Villa Borghese in Rome — Photo courtesy of dalberaThe nice thing about the change of the seasons in Rome, apart from people's moods, is the amount of lovely things one can do outside all'aperto.This holds especially true when the weather gets warmer. If you have a few days to spend in Rome during the spring and summer months, exploring Rome's parks is a nice way to see the laid-back side of this often chaotic city.
When temperatures rise, Romans flock in droves to the city's parks. Since Rome has so few green spaces around town, the locals definitely take advantage of its parks whether it be for a picnic, an afternoon stroll or even a morning boot camp class.
The gardens of Villa Borghese — Photo courtesy of Son of GrouchoVilla Borghese is the most famous park in Rome and is typically the one that most tourists go to thanks to its centrally located position just between the Via Veneto and Piazzale Flaminio/Piazza del Popolo. For locals, Villa Borghese is like the Central Park of Rome. It boasts a lovely green space where locals and tourists often go running or even rent bikes on the weekends.
Spend an afternoon here by finding a green spot and treating yourself to a picnic. Otherwise, if you feel like eating a proper sit-down meal, the Casa del Cinema located at one of the main entrances to Villa Borghese has a lovely cafè where you can grab a quick bite to eat. Speaking of Casa del Cinema, this is also a great place to come and watch foreign and Italian films. There are several screening rooms and theaters. Every afternoon and evening, they screen a few films in its original language and often organize meet-and-greets with the movie directors. From May to September, the Casa del Cinema also organizes a teatro all'aperto (open air theater) outside typically featuring Shakespearean plays.
If you're not in the mood for catching a flick, head on over to Galleria Borghese where you can admire a rich collection of Baroque and Renaissance art painted by masterminds Raphael, Caravaggio and Correggio. After you've finished at Galleria Borghese, make sure to make your way down to Pincio; it's sort of like a terrace that's perched above the glorious Piazza del Popolo. The panoramic vistas from Pincio are spectacular.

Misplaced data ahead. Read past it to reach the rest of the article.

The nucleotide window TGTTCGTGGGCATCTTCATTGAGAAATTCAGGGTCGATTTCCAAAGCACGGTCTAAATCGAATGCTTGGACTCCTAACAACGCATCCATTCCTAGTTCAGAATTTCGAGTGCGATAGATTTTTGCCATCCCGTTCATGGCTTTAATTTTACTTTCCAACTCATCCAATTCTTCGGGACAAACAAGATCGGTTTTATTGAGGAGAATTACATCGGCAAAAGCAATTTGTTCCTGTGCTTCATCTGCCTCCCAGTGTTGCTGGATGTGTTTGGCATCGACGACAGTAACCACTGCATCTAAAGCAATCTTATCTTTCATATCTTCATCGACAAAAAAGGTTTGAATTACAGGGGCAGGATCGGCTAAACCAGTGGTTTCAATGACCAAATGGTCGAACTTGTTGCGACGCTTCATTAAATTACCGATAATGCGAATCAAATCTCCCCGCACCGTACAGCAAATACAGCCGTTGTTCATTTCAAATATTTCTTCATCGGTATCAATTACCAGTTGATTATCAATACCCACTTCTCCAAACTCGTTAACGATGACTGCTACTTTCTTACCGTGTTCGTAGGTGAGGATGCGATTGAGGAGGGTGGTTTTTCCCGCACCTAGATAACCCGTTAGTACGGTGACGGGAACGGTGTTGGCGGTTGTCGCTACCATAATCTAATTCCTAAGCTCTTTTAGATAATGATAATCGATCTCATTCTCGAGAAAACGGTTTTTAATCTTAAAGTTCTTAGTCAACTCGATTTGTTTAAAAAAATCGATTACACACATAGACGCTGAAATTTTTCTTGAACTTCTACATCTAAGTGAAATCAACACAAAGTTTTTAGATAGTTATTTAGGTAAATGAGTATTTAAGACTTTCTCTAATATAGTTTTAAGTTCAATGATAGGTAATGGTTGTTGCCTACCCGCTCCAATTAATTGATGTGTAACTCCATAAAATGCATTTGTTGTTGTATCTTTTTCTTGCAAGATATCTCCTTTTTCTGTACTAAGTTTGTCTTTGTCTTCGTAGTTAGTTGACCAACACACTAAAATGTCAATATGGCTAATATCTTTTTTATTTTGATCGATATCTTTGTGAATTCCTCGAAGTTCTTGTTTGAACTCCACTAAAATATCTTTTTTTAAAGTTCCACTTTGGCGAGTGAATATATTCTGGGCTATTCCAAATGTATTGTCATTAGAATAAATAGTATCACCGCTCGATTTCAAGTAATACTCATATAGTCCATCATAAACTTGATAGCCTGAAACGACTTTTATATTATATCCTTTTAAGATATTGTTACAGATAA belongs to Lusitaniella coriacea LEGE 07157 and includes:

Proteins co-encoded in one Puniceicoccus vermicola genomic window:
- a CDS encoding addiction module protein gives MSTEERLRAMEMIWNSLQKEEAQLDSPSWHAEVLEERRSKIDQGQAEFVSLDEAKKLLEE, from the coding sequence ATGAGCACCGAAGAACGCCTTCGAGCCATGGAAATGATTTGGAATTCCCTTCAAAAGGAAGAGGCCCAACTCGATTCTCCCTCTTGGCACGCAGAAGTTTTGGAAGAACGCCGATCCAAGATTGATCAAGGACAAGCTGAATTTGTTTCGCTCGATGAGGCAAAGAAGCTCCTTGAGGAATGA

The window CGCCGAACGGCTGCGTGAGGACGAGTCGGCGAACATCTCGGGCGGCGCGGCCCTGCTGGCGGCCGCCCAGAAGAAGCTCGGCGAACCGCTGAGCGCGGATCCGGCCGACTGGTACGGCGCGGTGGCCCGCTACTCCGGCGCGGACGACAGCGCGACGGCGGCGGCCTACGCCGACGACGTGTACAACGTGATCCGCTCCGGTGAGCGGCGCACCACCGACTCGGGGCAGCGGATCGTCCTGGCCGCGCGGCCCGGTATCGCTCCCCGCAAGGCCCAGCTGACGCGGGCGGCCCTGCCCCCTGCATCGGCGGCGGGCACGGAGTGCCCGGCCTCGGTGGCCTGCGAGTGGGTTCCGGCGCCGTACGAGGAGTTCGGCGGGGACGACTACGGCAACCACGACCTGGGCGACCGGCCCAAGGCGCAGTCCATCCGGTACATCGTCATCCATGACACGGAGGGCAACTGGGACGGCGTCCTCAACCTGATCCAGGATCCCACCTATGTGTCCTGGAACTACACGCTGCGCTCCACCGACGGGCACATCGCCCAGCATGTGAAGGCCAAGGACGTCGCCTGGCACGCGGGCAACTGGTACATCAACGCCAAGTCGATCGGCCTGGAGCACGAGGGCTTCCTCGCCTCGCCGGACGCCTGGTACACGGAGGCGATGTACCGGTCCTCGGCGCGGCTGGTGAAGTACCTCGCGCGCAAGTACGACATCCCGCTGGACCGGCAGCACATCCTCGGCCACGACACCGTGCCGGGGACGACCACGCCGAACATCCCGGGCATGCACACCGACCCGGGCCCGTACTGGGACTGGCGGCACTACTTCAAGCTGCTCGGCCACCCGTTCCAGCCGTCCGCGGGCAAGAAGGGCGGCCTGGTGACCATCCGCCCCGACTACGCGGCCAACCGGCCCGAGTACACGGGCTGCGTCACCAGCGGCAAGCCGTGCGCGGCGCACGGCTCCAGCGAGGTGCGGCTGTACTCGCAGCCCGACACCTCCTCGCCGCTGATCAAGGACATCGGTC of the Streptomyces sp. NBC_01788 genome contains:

Exploring Villa Ada — Photo courtesy of annurcaLocated on the other side of Rome, Villa Ada is the second largest park of Rome after Villa Pamphili. Villa Ada is a lovely park located in the Salario-Trieste suburban district of the city. The park is currently comprised of two separate sections: one side belongs to the city and is open to the public, the other side belongs to the Egyptian Embassy and is patrolled by guards.
The public portion of the park is comprised of an artificial lake, where families often bring their kids to sail boats, and great running paths to visit during the warm spring and summer months. Also along the lake, there is a carousel with rides for the kids, and families can even rent bikes by the hour or for a full day.
On the weekends, Romans love to come to Villa Ada to exercise whether they're training for the marathon in Rome or partaking in an outdoor fitness class. On Saturday and Sunday mornings, one can take a boot camp class here for about ten euros. There's even a lunch truck parked right outside the lake-side entrance where one can grab some drinks or snacks. Alternatively, there's a lovely outdoor cafè located at the Via Salaria entrance of the park where you can have your morning coffee or, in the evening, sip a glass of wine and watch the sun go down.
Villa Ada is also very famous for its outdoor concert series, Roma Incontro il Mondo (Rome Meets the World), during the summer months. The outdoor music festival lasts for months and showcases a different band from around the world each night.